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Hugh Sykes in Kabul

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George South | 17:27 UK time, Monday, 27 June 2011


Hugh has a series of reports for us from Pakistan and Afghanistan this week. Here are some of the people and places in his first report, from Kabul:



Izatullah

Izatullah at his iced cherry juice stand. A few days ago, he heard an explosion nearby, and shooting. He ran for cover. It was a suicide bomb attack on a police station in Mandawi wholesale market. Nine people died.



Hugh has a series of reports for us from Pakistan and Afghanistan this week. Here are some of the people and places in his first report, from Kabul:



Izatullah

Izatullah at his iced cherry juice stand. A few days ago, he heard an explosion nearby, and shooting. He ran for cover. It was a suicide bomb attack on a police station in Mandawi wholesale market. Nine people died.

Mandawi market

Mandawi market.

US patrol in Mandawi market

A US patrol in Mandawi market. The street almost emptied as they arrived. "They should stay away from here," said one wholesaler, "They make us a target."

Malalai Ishak Zai

Malalai Ishak Zai, former MP. She is CEO of the Standard Water Company. "Buy Afghan mineral water!"

Haroun Mir

Haroun Mir, director of the Afghanistan Centre for Research and Policy Studies, with his fourteen month old son Lemar.

Daoud Sultanzoy

Former MP Daoud Sultanzoy. He says warlords and the Taliban will most probably take over in 2014 if all ISAF forces leave by then.

Children in Kabul city centre

Children in Kabul city centre

Kabul street scene

Kabul street scene

Renovated Ariana cinema

Renovated Ariana cinema

Movie poster

No Taliban influence here yet

Watching Tom and Jerry in a departure lounge at Kabul airport

Watching Tom and Jerry in a departure lounge at Kabul airport

Comments

  • Comment number 1.

    Goodness, that is one tough assignment. I'm interested in all the ethnic groupings we've persuaded to fight against the Taliban, on the grounds that with the USA and UK on their side, how can they loose? It's our 100% accuracy, 21st century weaponary. Never known to hit civilians by mistake. Now we're leaving how useful to them is our 'We'll ignore your poppy fields' and 'We'll help you with those rival tribes'?
    I don't doubt many of the 'rebels' in Libya will be wondering too, now, how much real long term use US-UK guarantees of support are. They are being prodded into an insurrection in the Tripoli area. To fight and perhaps die. So that the US-UK western writ can run.
    Kabul is bad news for them. Sultanzoy called it right.

  • Comment number 2.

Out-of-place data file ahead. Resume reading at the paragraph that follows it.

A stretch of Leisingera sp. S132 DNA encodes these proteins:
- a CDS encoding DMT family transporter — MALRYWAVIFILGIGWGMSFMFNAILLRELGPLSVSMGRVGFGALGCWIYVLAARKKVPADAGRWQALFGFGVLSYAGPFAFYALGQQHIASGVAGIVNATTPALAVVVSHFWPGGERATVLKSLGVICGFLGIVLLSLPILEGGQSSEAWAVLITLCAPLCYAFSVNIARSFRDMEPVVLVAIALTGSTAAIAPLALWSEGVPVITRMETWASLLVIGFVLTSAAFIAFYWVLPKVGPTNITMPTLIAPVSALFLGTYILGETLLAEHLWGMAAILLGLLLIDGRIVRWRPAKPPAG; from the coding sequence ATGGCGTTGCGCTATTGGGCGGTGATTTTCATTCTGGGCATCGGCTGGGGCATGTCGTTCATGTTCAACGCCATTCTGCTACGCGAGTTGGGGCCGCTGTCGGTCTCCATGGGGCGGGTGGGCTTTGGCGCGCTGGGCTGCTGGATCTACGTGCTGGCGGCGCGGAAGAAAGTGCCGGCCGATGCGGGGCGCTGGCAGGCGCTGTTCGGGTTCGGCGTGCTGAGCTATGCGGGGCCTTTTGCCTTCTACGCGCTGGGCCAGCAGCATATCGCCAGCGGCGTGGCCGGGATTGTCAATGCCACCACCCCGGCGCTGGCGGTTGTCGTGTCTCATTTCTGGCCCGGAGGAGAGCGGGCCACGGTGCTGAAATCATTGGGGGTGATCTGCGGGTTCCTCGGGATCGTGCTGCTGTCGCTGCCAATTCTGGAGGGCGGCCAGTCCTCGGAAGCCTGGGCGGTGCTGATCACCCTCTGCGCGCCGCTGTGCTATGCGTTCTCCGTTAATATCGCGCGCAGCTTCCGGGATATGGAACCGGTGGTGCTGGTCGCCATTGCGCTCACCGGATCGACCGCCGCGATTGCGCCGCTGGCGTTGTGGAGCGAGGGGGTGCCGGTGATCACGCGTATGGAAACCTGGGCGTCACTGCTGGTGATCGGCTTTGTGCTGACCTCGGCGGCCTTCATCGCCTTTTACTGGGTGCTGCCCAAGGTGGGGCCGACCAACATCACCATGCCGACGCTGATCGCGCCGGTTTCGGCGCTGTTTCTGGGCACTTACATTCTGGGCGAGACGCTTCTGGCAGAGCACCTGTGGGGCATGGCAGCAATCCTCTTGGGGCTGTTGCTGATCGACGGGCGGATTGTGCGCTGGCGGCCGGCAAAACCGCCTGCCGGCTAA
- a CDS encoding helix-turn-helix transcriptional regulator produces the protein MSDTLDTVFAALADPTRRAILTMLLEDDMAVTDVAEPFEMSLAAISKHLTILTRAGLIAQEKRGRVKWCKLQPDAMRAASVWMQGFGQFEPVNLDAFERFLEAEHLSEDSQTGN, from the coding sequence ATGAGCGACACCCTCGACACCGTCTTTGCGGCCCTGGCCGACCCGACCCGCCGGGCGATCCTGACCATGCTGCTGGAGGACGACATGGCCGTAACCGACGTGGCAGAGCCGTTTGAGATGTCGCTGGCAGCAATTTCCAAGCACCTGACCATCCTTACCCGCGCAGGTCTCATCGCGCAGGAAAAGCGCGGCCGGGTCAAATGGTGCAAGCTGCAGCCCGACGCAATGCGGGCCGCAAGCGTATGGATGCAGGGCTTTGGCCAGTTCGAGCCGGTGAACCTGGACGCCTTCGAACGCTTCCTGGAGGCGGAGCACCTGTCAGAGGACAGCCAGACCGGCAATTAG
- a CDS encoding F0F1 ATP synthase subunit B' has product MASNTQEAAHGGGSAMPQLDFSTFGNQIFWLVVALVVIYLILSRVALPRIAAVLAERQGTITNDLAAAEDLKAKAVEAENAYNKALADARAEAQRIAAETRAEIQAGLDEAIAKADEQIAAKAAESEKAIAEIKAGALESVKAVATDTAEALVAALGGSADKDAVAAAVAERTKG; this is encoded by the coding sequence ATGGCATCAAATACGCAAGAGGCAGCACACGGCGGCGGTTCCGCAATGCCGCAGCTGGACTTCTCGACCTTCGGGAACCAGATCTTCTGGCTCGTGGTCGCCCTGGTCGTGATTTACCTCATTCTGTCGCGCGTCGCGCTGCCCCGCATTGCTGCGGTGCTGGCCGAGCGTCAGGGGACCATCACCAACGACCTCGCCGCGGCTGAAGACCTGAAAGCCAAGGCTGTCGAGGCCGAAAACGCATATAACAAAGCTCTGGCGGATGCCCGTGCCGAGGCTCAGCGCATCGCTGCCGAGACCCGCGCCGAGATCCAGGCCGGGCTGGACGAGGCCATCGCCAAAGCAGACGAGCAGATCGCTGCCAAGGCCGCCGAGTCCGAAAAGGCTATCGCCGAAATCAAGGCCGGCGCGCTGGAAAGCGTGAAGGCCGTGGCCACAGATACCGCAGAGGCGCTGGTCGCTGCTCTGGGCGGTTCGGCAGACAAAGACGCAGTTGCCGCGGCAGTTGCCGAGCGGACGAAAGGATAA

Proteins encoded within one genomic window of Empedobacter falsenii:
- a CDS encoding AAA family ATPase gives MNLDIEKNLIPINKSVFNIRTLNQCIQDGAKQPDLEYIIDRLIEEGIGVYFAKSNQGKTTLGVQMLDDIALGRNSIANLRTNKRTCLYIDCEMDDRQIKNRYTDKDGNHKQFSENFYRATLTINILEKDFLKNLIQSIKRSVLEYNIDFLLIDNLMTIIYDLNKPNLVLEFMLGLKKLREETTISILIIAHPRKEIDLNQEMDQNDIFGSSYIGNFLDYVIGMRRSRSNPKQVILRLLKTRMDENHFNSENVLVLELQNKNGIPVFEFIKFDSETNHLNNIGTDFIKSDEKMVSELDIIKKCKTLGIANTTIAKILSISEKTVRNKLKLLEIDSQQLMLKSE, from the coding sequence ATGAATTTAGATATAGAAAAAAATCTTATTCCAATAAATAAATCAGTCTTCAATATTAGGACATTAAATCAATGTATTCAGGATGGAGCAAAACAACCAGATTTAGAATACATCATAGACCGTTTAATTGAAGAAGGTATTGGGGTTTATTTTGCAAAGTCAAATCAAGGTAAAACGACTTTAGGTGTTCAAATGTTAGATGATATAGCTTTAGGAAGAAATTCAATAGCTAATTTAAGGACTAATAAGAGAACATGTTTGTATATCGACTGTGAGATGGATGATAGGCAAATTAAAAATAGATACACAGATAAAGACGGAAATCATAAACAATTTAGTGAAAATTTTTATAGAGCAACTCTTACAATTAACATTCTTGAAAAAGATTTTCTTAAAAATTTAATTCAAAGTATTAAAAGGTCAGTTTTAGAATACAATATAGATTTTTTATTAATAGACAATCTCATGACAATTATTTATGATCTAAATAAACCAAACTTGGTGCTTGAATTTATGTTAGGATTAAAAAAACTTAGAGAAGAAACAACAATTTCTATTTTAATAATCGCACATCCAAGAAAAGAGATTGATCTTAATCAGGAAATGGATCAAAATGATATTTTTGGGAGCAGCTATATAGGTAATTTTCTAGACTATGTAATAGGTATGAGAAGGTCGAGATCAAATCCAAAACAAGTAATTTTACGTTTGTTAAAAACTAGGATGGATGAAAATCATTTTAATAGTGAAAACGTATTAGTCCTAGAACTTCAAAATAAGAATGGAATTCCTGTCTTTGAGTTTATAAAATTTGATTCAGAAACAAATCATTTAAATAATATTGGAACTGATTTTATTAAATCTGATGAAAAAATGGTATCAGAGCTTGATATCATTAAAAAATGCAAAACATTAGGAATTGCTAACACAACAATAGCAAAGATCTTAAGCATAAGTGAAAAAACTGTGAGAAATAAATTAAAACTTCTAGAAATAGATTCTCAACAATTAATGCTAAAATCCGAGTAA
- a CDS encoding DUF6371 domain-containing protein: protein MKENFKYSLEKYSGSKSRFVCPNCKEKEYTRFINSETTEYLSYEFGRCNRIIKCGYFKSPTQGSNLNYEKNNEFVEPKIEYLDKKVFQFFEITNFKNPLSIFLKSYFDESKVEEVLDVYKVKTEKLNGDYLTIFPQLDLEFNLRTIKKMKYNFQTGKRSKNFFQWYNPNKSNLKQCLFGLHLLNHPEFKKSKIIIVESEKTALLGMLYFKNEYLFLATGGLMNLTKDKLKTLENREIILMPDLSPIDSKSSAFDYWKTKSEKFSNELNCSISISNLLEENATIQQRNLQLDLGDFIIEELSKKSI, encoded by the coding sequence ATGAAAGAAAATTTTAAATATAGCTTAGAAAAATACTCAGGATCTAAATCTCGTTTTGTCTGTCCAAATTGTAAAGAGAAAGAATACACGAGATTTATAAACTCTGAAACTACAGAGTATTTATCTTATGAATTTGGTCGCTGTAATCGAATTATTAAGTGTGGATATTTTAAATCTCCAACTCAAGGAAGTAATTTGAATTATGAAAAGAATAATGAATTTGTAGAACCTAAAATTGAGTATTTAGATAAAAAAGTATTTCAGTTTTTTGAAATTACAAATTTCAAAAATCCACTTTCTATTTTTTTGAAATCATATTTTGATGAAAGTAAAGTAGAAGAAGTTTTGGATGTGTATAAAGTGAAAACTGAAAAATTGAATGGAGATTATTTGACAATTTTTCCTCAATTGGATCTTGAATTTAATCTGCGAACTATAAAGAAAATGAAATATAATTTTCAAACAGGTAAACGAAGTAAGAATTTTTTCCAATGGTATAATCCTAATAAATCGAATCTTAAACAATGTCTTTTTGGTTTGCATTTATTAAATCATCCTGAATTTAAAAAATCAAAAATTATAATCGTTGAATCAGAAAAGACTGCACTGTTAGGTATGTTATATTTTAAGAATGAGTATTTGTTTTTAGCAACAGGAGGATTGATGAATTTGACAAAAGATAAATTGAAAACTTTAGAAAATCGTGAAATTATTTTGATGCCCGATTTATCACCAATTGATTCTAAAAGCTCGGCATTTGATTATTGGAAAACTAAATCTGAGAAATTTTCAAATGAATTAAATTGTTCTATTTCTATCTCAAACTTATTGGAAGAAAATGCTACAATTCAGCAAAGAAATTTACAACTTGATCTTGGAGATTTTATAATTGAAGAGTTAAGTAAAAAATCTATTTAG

Fabulous photos, Hugh, which give such a sense of life in Kabul. It is good to see everyday life going on, even while it remains threatened by the terrorists' bombs. The comments from the market about the presence of US Army vehicles and the risks they present to the market users are disturbing.

    Yet the cheeky smiles of the young lads show that hope is alive.

    Thank you, as ever, for your wonderful sound pictures and these glorious photos.

  • Comment number 3.

    Afghanistan is a Feudal society. The Magna Carta at least allowed our War Lords to sleep better at night.

    Any hope within the next 100 years for a democratic Afghanistan will only be possible if the War Lords are happy with their piece of the cake -- and it is protected by law.

    Unfortunately the serfs will have nothing to say in this process -- as always.

    http://www.independent.co.uk/news/uk/crime/who-owns-britain-biggest-landowners-agree-to-reveal-scale-of-holdings-443956.html

  • Comment number 4.

    Extraordinary interview with Karl Eikenberry Hugh. He didn't dodge the questions but credit to you for pointing out his body language when you asked him about 'seeking out' the Haqqani network.

    Did anyone else notice how he constantly referred to Hugh's name too? I think he felt a tad nervous.

    Great pic's as always. A reflection of life as it no doubt is.

  • Comment number 5.

    For various reasons I've been missing PM lately, however it's great to be able to catch up with Hugh's sensitive and illuminating reports on the blog. It's vital that we remember Afghanistan is about real people. Girls are being educated alongside boys again, people are allowed to laugh and lark about in public again, even sing! because of the intervention that ended the Taliban's stranglehold on the culture.

    However, it seems like the worst kind of folly to me, to announce when the international forces will leave and then stick to it. Isn't it obvious what will happen once the last foreign tank leaves?

    And if I am right (I so hope not!) then what has it all been for?

 

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